Oil Shock Compounds Sovereign Credit Risks from Coronavirus

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Thursday, March 12, 2020 / 12:13 PM / Fitch Ratings / Header Image Credit: Christopher Pike/Bloomberg

 

The dual impact of COVID-19 and the significant oil price shock will put pressure on some sovereign credit fundamentals and potentially ratings, Fitch Ratings says.

 

In developed markets (DM), the key drivers will be the effect on growth, if it persists, and the fiscal and monetary responses. Emerging markets (EM) face additional risks related to commodity export receipts, capital flows and exchange-rate pressures.

 

Oil prices had their biggest drop in nearly three decades after Saudi Arabia said on Sunday it would increase production and cut prices after talks with Russia on production cuts collapsed. Low oil prices weighed on ratings of major exporters in 2014-2016 and will do so again if the oil price war leads to sustained lower prices. The collapse in commodity prices in 2014 led to numerous EM sovereign downgrades and many oil-exporting sovereigns are still struggling to adjust to that shock, with break-even oil prices well above current market rates. However, higher-rated exporters have large buffers, mainly in the form of sovereign wealth funds.

 

The economic effects of an oil shock maybe longer lasting that those from COVID-19. Indeed, the impact of cyclical economic downturns on sovereign credit profiles is typically temporary as countercyclical policies and automatic stabilisers are usually reversed during subsequent recoveries. Nevertheless, some of the economic effects of COVID-19 are likely to linger, especially in sectors such as travel and tourism. Sovereigns with large direct and indirect contributions to GDP from tourism include Macau (SAR), Thailand, Maldives, Croatia, Iceland, the Seychelles and several Caribbean islands, according to the World Travel & Tourism Council.

 

As COVID-19 concerns have escalated, global policymakers will be increasingly pressed to respond to a weaker economic outlook while containing the spread of the virus. In the short term, tax revenues will fall and demands on government will increase. Several international institutions are encouraging national authorities to enact fiscal support measures. The IMF, for example, points to an urgent need for sufficient frontline health-related spending along with initiatives to confront supply and demand shocks. Political pressures for direct support to affected industries and workers will intensify.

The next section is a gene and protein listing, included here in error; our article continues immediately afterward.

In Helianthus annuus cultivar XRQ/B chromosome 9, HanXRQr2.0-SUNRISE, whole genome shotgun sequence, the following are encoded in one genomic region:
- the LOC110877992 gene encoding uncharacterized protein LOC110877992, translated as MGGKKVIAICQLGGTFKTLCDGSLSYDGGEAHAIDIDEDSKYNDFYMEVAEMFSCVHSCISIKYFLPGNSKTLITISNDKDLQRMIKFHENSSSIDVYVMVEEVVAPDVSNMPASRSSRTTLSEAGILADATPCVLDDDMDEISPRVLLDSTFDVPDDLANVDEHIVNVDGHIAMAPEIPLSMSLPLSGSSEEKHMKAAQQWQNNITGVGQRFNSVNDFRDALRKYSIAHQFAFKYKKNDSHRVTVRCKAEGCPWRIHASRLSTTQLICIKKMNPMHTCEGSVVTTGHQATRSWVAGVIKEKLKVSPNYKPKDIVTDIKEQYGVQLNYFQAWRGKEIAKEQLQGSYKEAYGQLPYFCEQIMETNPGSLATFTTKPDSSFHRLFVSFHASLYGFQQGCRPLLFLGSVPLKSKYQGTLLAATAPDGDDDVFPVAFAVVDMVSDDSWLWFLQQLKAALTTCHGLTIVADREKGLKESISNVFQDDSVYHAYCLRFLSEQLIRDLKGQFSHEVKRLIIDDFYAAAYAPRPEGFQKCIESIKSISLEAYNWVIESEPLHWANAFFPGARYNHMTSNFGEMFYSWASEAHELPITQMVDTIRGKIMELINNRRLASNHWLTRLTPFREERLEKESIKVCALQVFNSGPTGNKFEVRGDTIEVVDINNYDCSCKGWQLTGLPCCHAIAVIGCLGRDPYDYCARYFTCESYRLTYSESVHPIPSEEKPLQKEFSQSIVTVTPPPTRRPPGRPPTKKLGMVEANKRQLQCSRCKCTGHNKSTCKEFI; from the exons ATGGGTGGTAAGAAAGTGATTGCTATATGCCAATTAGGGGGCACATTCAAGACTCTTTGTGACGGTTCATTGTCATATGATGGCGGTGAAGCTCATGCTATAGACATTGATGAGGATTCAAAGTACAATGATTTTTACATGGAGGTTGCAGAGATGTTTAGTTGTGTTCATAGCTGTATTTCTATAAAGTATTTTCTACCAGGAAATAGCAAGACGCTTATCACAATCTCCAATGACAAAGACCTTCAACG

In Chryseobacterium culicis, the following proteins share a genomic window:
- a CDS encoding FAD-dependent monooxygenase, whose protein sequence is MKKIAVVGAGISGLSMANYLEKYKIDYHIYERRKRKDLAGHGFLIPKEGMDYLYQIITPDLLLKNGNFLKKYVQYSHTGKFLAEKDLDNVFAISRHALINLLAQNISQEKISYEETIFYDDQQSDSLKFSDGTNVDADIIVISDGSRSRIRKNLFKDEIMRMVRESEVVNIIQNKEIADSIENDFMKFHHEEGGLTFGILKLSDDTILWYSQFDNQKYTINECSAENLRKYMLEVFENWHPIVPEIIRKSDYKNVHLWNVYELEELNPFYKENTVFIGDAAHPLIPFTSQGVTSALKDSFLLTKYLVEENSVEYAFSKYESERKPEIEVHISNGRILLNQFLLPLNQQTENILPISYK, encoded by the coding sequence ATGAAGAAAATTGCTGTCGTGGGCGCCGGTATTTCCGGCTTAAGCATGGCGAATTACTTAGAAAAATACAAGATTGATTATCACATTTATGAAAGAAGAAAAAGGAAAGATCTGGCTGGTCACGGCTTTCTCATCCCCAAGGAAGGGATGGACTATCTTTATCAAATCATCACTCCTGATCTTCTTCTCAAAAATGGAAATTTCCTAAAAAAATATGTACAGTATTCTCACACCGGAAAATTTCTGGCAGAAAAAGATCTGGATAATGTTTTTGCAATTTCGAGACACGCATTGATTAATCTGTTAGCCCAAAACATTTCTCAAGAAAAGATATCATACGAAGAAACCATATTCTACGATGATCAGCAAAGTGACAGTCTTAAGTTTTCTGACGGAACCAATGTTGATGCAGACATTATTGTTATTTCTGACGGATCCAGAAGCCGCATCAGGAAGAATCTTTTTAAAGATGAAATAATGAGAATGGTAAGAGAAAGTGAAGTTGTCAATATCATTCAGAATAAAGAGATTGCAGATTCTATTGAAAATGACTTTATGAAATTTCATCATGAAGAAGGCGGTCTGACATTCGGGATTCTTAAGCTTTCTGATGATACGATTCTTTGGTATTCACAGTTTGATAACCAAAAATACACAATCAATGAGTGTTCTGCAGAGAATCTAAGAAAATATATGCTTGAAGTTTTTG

A number of sovereigns have already announced fiscal actions, or pending actions. These include China, Japan, Korea, Singapore and Malaysia in Asia where COVID-19 spread initially, and Italy, which has been most affected in Europe. A G7 statement pledged "fiscal measures where appropriate", following a call among finance ministers and central bank governors on the virus and its economic implications.

 

Fitch expects the list of sovereigns engaged in fiscal expansion to grow much longer, and fully recognises that timely and targeted policies can help to reduce the risk of a permanent loss of output. Even so, there is scope for some ratings migration as policy responses are formulated and enacted, given the importance of public finances to sovereign credit profiles.

 

G7 public finances are consistently among the weakest relative to their respective rating peers, which, in part, reflects a previous lack of urgency in using the low interest-rate environment to undertake fiscal consolidation. Instead, most G7 governments have increased non-interest spending, effectively preserving historically high levels of public debt.

 

A global monetary easing cycle is underway, most notably with the recent 50bp cut by the Federal Reserve. From a sovereign rating perspective, the focus will be on the extent to which lower rates or additional liquidity contributes to further debt accumulation by the public and private sectors in countries with prior concerns about the implications of high debt for macroeconomic stability or the integrity of the financial system. China is a notable example, though there is still no sign the central bank is deviating meaningfully from its de-risking campaign or that a large-scale monetary and credit policy loosening is forthcoming.

 

EM sovereigns face risks associated with changes in global investor sentiment that may harm external funding conditions, lower commodity prices or diminished trade volumes that would weaken the balance of payments. The threat from lower commodity prices was already manifest as COVID-19 weakened global growth prospects, and we viewed this as the main channel to Middle East & Africa sovereigns via the hit to fiscal revenue, foreign-currency earnings and economic growth, and this will be significantly magnified if oil prices do not recover from their current levels. Commodity dependence is also common across Latin America. Globally, it is most pronounced in Angola, Iraq, Suriname and Gabon, and there are a dozen more EMs for whom commodities exceed 70% of foreign-currency income.

 

Investor sentiment can ultimately affect capital flows, and EM sovereigns whose currencies have weakened the most against the US dollar since end-2019 include Brazil, Uruguay, South Africa and Chile. Those with the largest external funding requirements (including short-term debt) in dollar terms in 2020 are Brazil, India, Turkey and Poland.

 

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